A long time ago far away from Vermont, my husband was working the Christmas shift and I wanted to find something useful to do with myself. I remember naively calling some shelters and volunteer organizations only to be told, politely, that they were quite overwhelmed with offers of help around Christmas but could really use volunteers in February or July. I did eventually find an emergency kitchen that needed help serving a holiday meal and I still vividly remember one young family with a toddler, so appreciative of the hot meal and wrapped gift for their child.
Once our kids were old enough to help, we made this into a family tradition, including our two sons to help make food for a holiday meal offered on Christmas Day in the Old North End. For several years we’d all sit around and peel carrots, beets, turnips and parsnips for maple-roasted root vegetables; one December, we bagged up more than 100 gift packages of homemade granola. This year we cooked and delivered chili, from-scratch cornbread and creamy coleslaw for 40 to the Committee on Temporary Shelter’s Burlington location at the end of Christmas week. The meal featured many locally grown ingredients thanks to generous farmers who were happy for an opportunity to get their fresh, Vermont food out into the community. Delivering the meal and seeing the people who would eat what they’d helped cook made an impression on my teenage boys and a friend who also participated.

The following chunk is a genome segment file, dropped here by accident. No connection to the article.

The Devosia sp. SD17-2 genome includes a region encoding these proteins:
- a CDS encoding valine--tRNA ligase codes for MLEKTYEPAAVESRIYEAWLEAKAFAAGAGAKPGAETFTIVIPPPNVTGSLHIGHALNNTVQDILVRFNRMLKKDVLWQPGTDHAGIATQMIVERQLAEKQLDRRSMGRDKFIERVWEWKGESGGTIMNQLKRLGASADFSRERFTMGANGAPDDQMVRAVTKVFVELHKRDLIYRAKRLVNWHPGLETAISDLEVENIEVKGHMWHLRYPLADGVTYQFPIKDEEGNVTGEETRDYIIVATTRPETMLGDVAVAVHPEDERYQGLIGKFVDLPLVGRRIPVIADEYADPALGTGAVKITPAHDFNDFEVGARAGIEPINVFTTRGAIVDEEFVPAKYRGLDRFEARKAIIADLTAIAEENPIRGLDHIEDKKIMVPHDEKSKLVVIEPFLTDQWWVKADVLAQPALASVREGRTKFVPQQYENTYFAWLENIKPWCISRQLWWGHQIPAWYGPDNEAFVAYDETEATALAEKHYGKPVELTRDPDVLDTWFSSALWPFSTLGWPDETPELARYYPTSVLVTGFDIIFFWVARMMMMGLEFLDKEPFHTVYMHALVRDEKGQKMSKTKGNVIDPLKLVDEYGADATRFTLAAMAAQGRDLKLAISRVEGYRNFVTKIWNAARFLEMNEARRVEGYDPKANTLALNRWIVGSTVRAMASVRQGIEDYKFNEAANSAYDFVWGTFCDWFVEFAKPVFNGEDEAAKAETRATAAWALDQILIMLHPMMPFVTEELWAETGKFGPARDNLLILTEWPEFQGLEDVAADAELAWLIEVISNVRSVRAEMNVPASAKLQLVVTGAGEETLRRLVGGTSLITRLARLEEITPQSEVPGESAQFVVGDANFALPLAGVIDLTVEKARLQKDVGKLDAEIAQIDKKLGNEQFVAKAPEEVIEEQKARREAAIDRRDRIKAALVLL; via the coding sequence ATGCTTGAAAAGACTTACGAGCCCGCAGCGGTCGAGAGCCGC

And yet every December, echoes of those requests for help in February still bounced around my head, but I always felt too busy or distracted by other community projects to go beyond the holiday cooking effort. This year, though, a perfect opportunity from COTS presented itself and I’m finally committing to making the time to help once a month, year-round, rather than just at the holidays. It’s a much smaller effort, making a small group dinner for a Wednesday night meeting, so I can basically just double a meal I’m already making for my family one day a month.
Cooking is something I enjoy, but feeding people is what I love, so why not spread a little home-cooked warmth around?
A good place to start looking for food-related (and other) volunteer opportunities is your local United Way. For example, United Way of Chittenden County’s Volunteer Connection page lists opportunities from cooking meals at the Winooski Teen Center to delivering Meals on Wheels in a few different towns.